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Applying Psychology to Criminal Justice

David Carson (Editor), Rebecca Milne (Editor), Francis Pakes (Editor), Karen Shalev (Editor), Andrea Shawyer (Editor)
ISBN: 978-0-470-01515-5
328 pages
September 2007
Applying Psychology to Criminal Justice (0470015152) cover image


Few things should go together better than psychology and law - and few things are getting together less successfully. Edited by four psychologists and a lawyer, and drawing on contributions from Europe, the USA and Australia, Applying Psychology to Criminal Justice argues that psychology should be applied more widely within the criminal justice system. Contributors develop the case for successfully applying psychology to justice by providing a rich range of applicable examples for development now and in the future. Readers are encouraged to challenge the limited ambition and imagination of psychology and law by examining how insights in areas such as offender cognition and decision-making under pressure might inform future investigation and analysis.
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Table of Contents

About the editors.



Chapter 1 Psychology and law: A science to be applied (David Carson, Becky Milne, Francis Pakes, Karen Shalev and Andrea Shawyer).

Chapter 2 Eyewitness Identification (Ronald P. Fisher & Margaret C. Reardon).

Chapter 3 Behavioural science and the law: Investigation (John G. D. Grieve).

Chapter 4 Investigative interviewing: the role of research (Becky Milne, Gary Shaw and Ray Bull).

Chapter 5 Credibility assessments in a legal context (Aldert Vrij).

Chapter 6 Fact finding and evidence (Jenny McEwan).

Chapter 7 A psychology and law of fact finding? (David Carson).

Chapter 8 Criminal responsibility (Susan Dennison).

Chapter 9 Criminal thinking (Emma Palmer).

Chapter 10 The Mentally Disordered Offender: Disenablers for the Delivery of Justice (Jane Winstone and Francis Pakes).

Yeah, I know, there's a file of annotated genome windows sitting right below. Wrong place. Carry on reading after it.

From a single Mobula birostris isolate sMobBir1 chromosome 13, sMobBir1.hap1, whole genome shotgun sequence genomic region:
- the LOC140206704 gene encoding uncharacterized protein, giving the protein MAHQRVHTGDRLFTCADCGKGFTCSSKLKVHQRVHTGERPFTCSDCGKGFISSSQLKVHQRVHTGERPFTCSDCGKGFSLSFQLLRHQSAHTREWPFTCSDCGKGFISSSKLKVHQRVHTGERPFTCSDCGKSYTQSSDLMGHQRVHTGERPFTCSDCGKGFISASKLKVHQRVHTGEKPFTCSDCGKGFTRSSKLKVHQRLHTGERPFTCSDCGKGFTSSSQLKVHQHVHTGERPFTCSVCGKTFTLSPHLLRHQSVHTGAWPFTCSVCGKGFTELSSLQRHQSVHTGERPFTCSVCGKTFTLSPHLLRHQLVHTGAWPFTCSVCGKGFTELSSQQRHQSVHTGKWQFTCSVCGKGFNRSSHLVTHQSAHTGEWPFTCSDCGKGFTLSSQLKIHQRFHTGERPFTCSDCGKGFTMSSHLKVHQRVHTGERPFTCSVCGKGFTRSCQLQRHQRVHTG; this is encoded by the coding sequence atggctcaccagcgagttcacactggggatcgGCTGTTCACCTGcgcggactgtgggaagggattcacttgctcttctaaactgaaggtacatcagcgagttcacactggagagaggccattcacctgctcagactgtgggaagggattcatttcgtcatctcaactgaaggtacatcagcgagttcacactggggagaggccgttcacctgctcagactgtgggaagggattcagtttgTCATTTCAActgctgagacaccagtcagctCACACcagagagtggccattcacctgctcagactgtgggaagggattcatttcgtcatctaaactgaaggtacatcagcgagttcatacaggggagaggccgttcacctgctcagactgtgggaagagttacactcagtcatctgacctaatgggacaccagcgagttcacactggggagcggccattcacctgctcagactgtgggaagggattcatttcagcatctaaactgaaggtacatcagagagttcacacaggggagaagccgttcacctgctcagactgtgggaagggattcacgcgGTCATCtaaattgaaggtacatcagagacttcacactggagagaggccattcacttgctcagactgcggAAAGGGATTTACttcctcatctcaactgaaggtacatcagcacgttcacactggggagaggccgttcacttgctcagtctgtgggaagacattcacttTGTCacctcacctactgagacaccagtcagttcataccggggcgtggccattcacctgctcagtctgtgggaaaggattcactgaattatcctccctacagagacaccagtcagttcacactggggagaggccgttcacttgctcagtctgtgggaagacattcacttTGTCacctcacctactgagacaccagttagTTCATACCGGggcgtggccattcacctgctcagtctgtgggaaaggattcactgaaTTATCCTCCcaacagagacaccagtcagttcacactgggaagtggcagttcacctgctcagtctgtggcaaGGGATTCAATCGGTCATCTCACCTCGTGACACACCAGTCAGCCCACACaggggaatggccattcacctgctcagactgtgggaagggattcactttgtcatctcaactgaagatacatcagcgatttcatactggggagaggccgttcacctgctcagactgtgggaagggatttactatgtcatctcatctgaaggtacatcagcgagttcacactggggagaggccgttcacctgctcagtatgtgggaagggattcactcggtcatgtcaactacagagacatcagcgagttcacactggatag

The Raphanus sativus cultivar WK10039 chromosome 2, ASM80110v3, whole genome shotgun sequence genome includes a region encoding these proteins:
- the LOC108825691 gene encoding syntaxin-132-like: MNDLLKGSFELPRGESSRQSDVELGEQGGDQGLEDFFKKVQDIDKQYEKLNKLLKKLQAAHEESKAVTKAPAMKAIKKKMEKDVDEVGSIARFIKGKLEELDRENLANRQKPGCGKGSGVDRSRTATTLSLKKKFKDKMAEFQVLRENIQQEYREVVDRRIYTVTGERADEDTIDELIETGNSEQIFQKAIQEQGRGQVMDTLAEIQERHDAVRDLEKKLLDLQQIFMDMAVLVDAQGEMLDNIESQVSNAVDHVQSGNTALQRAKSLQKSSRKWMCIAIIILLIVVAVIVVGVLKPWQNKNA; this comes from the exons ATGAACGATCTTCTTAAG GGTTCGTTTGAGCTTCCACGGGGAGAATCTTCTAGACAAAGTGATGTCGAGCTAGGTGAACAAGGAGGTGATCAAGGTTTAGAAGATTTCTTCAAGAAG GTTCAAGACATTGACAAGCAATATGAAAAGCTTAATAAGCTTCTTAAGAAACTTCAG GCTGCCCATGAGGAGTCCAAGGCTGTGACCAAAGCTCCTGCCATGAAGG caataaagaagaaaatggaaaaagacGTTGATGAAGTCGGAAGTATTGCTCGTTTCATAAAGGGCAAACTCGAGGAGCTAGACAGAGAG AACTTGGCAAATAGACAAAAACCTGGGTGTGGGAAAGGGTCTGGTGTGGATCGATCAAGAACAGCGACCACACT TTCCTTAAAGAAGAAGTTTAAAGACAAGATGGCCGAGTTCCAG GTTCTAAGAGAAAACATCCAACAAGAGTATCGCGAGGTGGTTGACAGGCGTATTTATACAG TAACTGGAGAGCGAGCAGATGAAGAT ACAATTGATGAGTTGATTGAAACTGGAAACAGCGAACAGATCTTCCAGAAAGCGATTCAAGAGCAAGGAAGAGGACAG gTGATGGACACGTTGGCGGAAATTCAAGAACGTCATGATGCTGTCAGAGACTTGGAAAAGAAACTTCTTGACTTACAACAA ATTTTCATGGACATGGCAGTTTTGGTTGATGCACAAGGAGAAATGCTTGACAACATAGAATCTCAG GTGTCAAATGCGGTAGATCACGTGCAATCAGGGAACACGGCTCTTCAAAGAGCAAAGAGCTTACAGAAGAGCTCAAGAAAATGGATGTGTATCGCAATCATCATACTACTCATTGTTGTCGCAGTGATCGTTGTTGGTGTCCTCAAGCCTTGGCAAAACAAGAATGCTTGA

Chapter 11 Decision making in criminal justice (Edie Greene and Leslie Ellis).

Chapter 12 A behavioral science perspective on identifying and managing hindsight bias and unstructured  judgment: Implications for legal decision making (Kirk Heilbrun and Jacey Erickson).

Chapter 13 To decide or not to decide: Decision making and decision avoidance in critical incidents (Marie Eyre and Laurence Alison).

Chapter 14 Processes: Proving guilt, disproving innocence (David Carson).

Chapter 15 The changing nature of adversarial, inquisitorial and Islamic trials (Francis Pakes).

Chapter 16 Misapplication of Psychology in Court (Peter J. van Koppen).

Chapter 17 Identifying liability for organizational errors (David Carson).

Chapter 18 Applying Key Civil Law concepts (David Carson, Becky Milne, Francis Pakes, Karen Shalev and Andrea Shawyer).


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Author Information

All of the editors are based at the Institute of Criminal Justice Studies at Portsmouth University, which is the UK’s largest provider of criminal justice courses. David Carson is Reader in Law and Behavioural Sciences and is qualified as a lawyer. Becky Milne and Francis Pakes are both senior lecturers at the Institute. Karen Shalev is a lecturer, and Andrea Shawyer is a university tutor.
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